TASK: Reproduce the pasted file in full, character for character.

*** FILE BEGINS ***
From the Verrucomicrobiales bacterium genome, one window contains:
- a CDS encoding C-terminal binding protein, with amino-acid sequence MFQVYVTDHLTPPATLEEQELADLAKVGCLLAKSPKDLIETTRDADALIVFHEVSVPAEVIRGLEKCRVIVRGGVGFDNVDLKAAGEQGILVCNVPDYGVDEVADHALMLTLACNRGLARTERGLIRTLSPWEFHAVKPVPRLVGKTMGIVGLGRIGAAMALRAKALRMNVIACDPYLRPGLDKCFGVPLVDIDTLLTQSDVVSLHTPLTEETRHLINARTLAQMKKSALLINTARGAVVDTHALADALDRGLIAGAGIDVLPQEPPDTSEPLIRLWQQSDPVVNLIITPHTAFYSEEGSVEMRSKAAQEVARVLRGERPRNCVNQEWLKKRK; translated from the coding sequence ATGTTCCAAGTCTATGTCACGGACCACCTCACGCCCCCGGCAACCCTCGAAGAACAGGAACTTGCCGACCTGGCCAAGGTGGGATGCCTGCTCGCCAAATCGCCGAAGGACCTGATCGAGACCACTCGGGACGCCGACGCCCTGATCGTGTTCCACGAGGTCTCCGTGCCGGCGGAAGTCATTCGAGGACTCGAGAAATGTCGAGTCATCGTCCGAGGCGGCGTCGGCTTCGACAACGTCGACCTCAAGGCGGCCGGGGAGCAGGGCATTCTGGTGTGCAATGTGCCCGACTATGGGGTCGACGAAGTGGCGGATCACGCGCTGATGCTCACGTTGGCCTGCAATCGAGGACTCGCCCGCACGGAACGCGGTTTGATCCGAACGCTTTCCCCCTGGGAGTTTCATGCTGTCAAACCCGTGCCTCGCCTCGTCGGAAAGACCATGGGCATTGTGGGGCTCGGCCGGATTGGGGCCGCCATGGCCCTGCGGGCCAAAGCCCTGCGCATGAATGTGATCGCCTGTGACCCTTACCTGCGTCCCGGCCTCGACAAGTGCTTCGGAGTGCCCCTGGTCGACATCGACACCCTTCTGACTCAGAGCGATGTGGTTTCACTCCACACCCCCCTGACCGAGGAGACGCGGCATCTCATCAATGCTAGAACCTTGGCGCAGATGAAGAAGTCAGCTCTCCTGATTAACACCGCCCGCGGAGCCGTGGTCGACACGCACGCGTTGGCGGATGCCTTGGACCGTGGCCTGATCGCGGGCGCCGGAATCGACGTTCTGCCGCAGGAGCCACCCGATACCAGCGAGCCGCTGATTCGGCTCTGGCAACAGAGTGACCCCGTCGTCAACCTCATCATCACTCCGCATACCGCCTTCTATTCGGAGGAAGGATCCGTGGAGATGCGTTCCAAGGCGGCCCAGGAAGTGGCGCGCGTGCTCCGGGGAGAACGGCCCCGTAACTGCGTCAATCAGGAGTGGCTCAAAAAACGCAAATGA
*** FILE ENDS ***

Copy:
From the Verrucomicrobiales bacterium genome, one window contains:
- a CDS encoding C-terminal binding protein, with amino-acid sequence MFQVYVTDHLTPPATLEEQELADLAKVGCLLAKSPKDLIETTRDADALIVFHEVSVPAEVIRGLEKCRVIVRGGVGFDNVDLKAAGEQGILVCNVPDYGVDEVADHALMLTLACNRGLARTERGLIRTLSPWEFHAVKPVPRLVGKTMGIVGLGRIGAAMALRAKALRMNVIACDPYLRPGLDKCFGVPLVDIDTLLTQSDVVSLHTPLTEETRHLINARTLAQMKKSALLINTARGAVVDTHALADALDRGLIAGAGIDVLPQEPPDTSEPLIRLWQQSDPVVNLIITPHTAFYSEEGSVEMRSKAAQEVARVLRGERPRNCVNQEWLKKRK; translated from the coding sequence ATGTTCCAAGTCTATGTCACGGACCACCTCACGCCCCCGGCAACCCTCGAAGAACAGGAACTTGCCGACCTGGCCAAGGTGGGATGCCTGCTCGCCAAATCGCCGAAGGACCTGATCGAGACCACTCGGGACGCCGACGCCCTGATCGTGTTCCACGAGGTCTCCGTGCCGGCGGAAGTCATTCGAGGACTCGAGAAATGTCGAGTCATCGTCCGAGGCGGCGTCGGCTTCGACAACGTCGACCTCAAGGCGGCCGGGGAGCAGGGCATTCTGGTGTGCAATGTGCCCGACTATGGGGTCGACGAAGTGGCGGATCACGCGCTGATGCTCACGTTGGCCTGCAATCGAGGACTCGCCCGCACGGAACGCGGTTTGATCCGAACGCTTTCCCCCTGGGAGTTTCATGCTGTCAAACCCGTGCCTCGCCTCGTCGGAAAGACCATGGGCATTGTGGGGCTCGGCCGGATTGGGGCCGCCATGGCCCTGCGGGCCAAAGCCCTGCGCATGAATGTGATCGCCTGTGACCCTTACCTGCGTCCCGGCCTCGACAAGTGCTTCGGAGTGCCCCTGGTCGACATCGACACCCTTCTGACTCAGAGCGATGTGGTTTCACTCCACACCCCCCTGACCGAGGAGACGCGGCATCTCATCAATGCTAGAACCTTGGCGCAGATGAAGAAGTCAGCTCTCCTGATTAACACCGCCCGCGGAGCCGTGGTCGACACGCACGCGTTGGCGGATGCCTTGGACCGTGGCCTGATCGCGGGCGCCGGAATCGACGTTCTGCCGCAGGAGCCACCCGATACCAGCGAGCCGCTGATTCGGCTCTGGCAACAGAGTGACCCCGTCGTCAACCTCATCATCACTCCGCATACCGCCTTCTATTCGGAGGAAGGATCCGTGGAGATGCGTTCCAAGGCGGCCCAGGAAGTGGCGCGCGTGCTCCGGGGAGAACGGCCCCGTAACTGCGTCAATCAGGAGTGGCTCAAAAAACGCAAATGA